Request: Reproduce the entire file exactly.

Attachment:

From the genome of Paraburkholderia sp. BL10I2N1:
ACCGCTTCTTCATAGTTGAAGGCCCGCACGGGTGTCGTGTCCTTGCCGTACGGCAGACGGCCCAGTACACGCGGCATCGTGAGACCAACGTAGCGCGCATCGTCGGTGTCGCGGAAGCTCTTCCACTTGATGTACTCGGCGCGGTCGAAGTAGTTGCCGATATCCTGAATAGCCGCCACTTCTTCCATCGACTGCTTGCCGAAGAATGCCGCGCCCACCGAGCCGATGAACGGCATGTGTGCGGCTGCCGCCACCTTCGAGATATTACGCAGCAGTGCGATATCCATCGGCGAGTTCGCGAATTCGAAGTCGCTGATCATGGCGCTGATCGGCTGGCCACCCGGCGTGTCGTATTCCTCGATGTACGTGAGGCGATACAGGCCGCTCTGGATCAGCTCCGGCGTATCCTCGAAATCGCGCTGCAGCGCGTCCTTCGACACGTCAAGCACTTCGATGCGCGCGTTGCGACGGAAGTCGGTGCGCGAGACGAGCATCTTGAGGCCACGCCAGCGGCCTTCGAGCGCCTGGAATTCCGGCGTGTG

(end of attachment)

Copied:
From the genome of Paraburkholderia sp. BL10I2N1:
ACCGCTTCTTCATAGTTGAAGGCCCGCACGGGTGTCGTGTCCTTGCCGTACGGCAGACGGCCCAGTACACGCGGCATCGTGAGACCAACGTAGCGCGCATCGTCGGTGTCGCGGAAGCTCTTCCACTTGATGTACTCGGCGCGGTCGAAGTAGTTGCCGATATCCTGAATAGCCGCCACTTCTTCCATCGACTGCTTGCCGAAGAATGCCGCGCCCACCGAGCCGATGAACGGCATGTGTGCGGCTGCCGCCACCTTCGAGATATTACGCAGCAGTGCGATATCCATCGGCGAGTTCGCGAATTCGAAGTCGCTGATCATGGCGCTGATCGGCTGGCCACCCGGCGTGTCGTATTCCTCGATGTACGTGAGGCGATACAGGCCGCTCTGGATCAGCTCCGGCGTATCCTCGAAATCGCGCTGCAGCGCGTCCTTCGACACGTCAAGCACTTCGATGCGCGCGTTGCGACGGAAGTCGGTGCGCGAGACGAGCATCTTGAGGCCACGCCAGCGGCCTTCGAGCGCCTGGAATTCCGGCGTGTG